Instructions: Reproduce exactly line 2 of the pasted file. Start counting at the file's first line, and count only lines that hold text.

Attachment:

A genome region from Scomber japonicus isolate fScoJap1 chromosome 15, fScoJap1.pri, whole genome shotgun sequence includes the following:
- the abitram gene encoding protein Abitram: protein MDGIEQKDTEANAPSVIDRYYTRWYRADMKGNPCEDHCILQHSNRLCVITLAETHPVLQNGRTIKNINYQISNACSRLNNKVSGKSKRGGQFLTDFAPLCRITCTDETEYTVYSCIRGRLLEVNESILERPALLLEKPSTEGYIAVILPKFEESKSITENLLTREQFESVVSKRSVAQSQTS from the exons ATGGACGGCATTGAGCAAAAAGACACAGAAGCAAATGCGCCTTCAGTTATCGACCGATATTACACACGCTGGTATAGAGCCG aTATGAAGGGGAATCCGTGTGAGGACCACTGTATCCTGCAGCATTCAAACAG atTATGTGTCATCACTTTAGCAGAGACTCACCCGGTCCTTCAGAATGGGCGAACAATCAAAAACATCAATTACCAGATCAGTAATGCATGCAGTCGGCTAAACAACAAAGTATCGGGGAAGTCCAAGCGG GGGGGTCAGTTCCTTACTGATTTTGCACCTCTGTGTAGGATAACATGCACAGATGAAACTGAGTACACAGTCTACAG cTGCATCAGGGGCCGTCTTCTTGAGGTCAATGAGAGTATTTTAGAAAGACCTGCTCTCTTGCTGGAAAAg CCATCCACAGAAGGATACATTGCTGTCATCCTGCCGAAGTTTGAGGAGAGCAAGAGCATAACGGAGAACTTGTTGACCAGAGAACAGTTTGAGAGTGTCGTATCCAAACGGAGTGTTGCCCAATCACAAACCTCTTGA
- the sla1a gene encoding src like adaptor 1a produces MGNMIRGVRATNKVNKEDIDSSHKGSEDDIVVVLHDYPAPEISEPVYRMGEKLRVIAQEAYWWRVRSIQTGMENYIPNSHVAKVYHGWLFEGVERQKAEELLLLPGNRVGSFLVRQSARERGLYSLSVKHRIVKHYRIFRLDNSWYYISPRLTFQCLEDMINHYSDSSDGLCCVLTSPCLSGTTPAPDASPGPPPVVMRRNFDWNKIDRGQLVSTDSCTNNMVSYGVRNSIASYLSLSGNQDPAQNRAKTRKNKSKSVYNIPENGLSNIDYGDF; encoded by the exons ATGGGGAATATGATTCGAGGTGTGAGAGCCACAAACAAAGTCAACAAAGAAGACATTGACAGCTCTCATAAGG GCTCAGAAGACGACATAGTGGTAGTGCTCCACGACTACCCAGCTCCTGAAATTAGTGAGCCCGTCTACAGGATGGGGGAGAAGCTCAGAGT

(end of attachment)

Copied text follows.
- the abitram gene encoding protein Abitram: protein MDGIEQKDTEANAPSVIDRYYTRWYRADMKGNPCEDHCILQHSNRLCVITLAETHPVLQNGRTIKNINYQISNACSRLNNKVSGKSKRGGQFLTDFAPLCRITCTDETEYTVYSCIRGRLLEVNESILERPALLLEKPSTEGYIAVILPKFEESKSITENLLTREQFESVVSKRSVAQSQTS from the exons ATGGACGGCATTGAGCAAAAAGACACAGAAGCAAATGCGCCTTCAGTTATCGACCGATATTACACACGCTGGTATAGAGCCG aTATGAAGGGGAATCCGTGTGAGGACCACTGTATCCTGCAGCATTCAAACAG atTATGTGTCATCACTTTAGCAGAGACTCACCCGGTCCTTCAGAATGGGCGAACAATCAAAAACATCAATTACCAGATCAGTAATGCATGCAGTCGGCTAAACAACAAAGTATCGGGGAAGTCCAAGCGG GGGGGTCAGTTCCTTACTGATTTTGCACCTCTGTGTAGGATAACATGCACAGATGAAACTGAGTACACAGTCTACAG cTGCATCAGGGGCCGTCTTCTTGAGGTCAATGAGAGTATTTTAGAAAGACCTGCTCTCTTGCTGGAAAAg CCATCCACAGAAGGATACATTGCTGTCATCCTGCCGAAGTTTGAGGAGAGCAAGAGCATAACGGAGAACTTGTTGACCAGAGAACAGTTTGAGAGTGTCGTATCCAAACGGAGTGTTGCCCAATCACAAACCTCTTGA